Willis said she and other committee members heard from retirees that they would be willing to pay a slightly higher premium rate for more predictable costs.
Erosion of benefits a nationwide trend
David H. Howard, an associate professor in Emory University’s Department of Health Policy and Management in Atlanta, said the erosion of employer-provided retirement benefits is a long-term trend across the United States.
One reason is that it is now more expensive to provide health insurance for retirees because of rising health care costs and increased longevity. In addition, he said, unions historically prioritized retiree benefits, but union membership has been declining.
Another driver of the trend is a 1993 accounting rule, which required employers to subtract from their profits the future costs of providing benefits to retirees. The preceding year, dozens of large U.S. companies decided to halt providing health benefits for retirees or abandon plans to cover future ones ahead of the rule.
Howard said he expects the Affordable Care Act will accelerate the erosion of retiree benefits in part because retirees without employer-sponsored insurance now have more options for finding coverage. Also the new health law funds its expansions in coverage partly by reducing payments to Medicare Advantage plans.
“Some plans have responded by eliminating non-mandated benefits or increasing cost-sharing requirements for enrollees,” Howard said.
How agencies support the plan
With the changes, the annual cost for retiree benefits for agencies will increase from nearly $1.6 million in 2014 to more than $1.9 million next year.
General Conference, the denomination’s top lawmaking body, in 1996 established the General Agency Benefit Trust for the purpose of reimbursing agencies “for the cost of providing employee benefits to their current and retired employees and their beneficiaries.”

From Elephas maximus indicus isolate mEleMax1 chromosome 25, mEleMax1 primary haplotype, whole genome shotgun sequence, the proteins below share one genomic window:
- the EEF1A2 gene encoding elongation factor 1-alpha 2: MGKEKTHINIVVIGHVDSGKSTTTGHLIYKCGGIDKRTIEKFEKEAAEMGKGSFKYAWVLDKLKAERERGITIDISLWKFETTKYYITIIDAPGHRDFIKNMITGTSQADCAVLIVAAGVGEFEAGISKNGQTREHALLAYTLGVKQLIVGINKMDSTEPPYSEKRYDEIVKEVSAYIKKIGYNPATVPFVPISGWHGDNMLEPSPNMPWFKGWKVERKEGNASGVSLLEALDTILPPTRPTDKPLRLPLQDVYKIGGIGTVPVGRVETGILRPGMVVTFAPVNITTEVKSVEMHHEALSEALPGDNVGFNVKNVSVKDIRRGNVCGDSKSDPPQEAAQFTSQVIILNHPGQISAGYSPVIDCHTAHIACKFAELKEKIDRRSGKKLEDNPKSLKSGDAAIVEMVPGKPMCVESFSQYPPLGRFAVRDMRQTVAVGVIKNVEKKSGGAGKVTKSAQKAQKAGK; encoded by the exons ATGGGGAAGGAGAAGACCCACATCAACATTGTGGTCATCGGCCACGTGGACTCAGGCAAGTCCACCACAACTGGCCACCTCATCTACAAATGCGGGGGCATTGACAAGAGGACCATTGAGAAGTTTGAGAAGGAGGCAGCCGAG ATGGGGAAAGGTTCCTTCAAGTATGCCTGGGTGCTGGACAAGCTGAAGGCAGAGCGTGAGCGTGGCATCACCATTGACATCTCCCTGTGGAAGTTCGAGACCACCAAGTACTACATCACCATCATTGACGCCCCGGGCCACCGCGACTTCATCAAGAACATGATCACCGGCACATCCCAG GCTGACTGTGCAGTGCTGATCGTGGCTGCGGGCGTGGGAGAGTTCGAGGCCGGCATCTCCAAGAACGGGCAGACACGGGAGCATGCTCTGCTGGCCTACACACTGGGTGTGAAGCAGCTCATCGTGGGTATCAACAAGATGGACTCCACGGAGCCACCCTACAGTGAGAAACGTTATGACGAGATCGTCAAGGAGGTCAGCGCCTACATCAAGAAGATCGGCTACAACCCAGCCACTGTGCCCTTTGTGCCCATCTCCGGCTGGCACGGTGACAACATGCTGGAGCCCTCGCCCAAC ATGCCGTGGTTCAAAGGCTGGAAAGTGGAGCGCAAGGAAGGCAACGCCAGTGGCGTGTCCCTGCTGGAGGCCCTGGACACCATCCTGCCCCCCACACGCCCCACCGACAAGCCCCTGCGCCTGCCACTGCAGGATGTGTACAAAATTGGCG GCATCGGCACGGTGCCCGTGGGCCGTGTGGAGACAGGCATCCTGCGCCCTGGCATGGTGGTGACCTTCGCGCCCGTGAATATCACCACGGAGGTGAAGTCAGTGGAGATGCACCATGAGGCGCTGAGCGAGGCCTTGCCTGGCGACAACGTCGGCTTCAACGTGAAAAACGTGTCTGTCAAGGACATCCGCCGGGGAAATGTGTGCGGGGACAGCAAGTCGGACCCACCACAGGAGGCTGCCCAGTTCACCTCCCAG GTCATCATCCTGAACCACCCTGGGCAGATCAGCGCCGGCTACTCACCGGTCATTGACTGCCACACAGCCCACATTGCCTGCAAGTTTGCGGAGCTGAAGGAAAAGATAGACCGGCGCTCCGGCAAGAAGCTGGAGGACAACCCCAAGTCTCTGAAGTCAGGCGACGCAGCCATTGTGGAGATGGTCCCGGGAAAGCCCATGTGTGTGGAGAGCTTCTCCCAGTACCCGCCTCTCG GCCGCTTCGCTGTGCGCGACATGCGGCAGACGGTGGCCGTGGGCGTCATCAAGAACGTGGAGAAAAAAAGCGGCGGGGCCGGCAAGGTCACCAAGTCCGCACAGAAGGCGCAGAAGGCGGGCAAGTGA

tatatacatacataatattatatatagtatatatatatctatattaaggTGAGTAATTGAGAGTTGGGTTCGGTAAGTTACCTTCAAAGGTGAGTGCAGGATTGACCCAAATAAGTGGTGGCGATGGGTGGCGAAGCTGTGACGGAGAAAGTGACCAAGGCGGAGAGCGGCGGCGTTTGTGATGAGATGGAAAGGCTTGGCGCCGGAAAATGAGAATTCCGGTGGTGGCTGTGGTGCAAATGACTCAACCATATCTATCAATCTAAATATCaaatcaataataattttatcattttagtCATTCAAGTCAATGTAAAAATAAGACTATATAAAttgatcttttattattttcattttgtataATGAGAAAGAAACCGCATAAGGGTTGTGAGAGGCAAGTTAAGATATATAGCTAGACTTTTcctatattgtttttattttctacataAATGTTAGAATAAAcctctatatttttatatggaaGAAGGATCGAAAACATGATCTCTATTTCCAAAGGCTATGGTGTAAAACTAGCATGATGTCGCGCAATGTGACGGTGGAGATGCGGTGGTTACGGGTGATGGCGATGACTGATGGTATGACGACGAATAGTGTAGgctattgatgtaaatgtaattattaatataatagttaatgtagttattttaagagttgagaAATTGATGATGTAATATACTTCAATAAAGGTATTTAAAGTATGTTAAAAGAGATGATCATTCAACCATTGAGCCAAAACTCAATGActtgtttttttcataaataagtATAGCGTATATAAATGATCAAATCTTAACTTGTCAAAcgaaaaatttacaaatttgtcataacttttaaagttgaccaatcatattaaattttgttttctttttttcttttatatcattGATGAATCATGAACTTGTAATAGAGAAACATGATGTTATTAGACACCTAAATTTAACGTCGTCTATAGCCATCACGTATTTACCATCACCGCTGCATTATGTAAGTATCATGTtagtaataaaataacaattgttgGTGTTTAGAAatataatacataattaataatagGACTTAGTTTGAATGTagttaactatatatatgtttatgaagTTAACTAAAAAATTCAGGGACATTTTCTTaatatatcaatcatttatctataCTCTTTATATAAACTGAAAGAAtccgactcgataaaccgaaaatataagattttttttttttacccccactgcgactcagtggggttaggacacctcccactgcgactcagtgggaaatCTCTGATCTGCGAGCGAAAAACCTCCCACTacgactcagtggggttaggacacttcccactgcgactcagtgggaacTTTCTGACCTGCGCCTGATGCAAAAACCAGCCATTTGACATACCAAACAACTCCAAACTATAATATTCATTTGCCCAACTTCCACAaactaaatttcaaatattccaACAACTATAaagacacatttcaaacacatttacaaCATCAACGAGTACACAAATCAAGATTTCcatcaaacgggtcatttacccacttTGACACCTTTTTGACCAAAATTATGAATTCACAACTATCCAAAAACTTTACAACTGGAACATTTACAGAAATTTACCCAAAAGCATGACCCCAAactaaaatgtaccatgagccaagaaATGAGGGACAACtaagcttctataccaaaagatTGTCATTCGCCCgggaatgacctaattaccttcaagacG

As required by General Conference, 6 percent of the trust’s value is distributed each year to support benefits. The legislation establishes that the payout rate increases by 2 percent every 15 years. At the end of 2013, the value of the benefit trust’s assets was more than $164 million.
At present, funds from the trust cover about 90 percent of what agencies pay for active and retired employees’ health care, said agency treasurers.
Why the changes?
The changes to the Medicare Advantage plan come after a number of complaints from retirees, many of whom were promised full health benefits in their golden years when church agencies hired them.
Joanne Adams, 66, worked for United Methodist Communications for 20 years, and her husband James Curtis Adams, 73, worked for the agency for 38 years.
Before this year, she told United Methodist News Service, she and her husband typically would be on the hook for $20 or $50 co-pays and then Medicare and the agencies’ insurance program would take care of the rest.
Her husband, when he retired in 2001, initially paid no premiums. But now, she said, the couple is paying more and getting less.
“What I don’t understand is why for the elderly we are not getting a better plan because you know we are going to have expenses,” she said.
Hahn is a multimedia news reporter for United Methodist News Service. Contact her at (615) 742-5470 or firstname.lastname@example.org.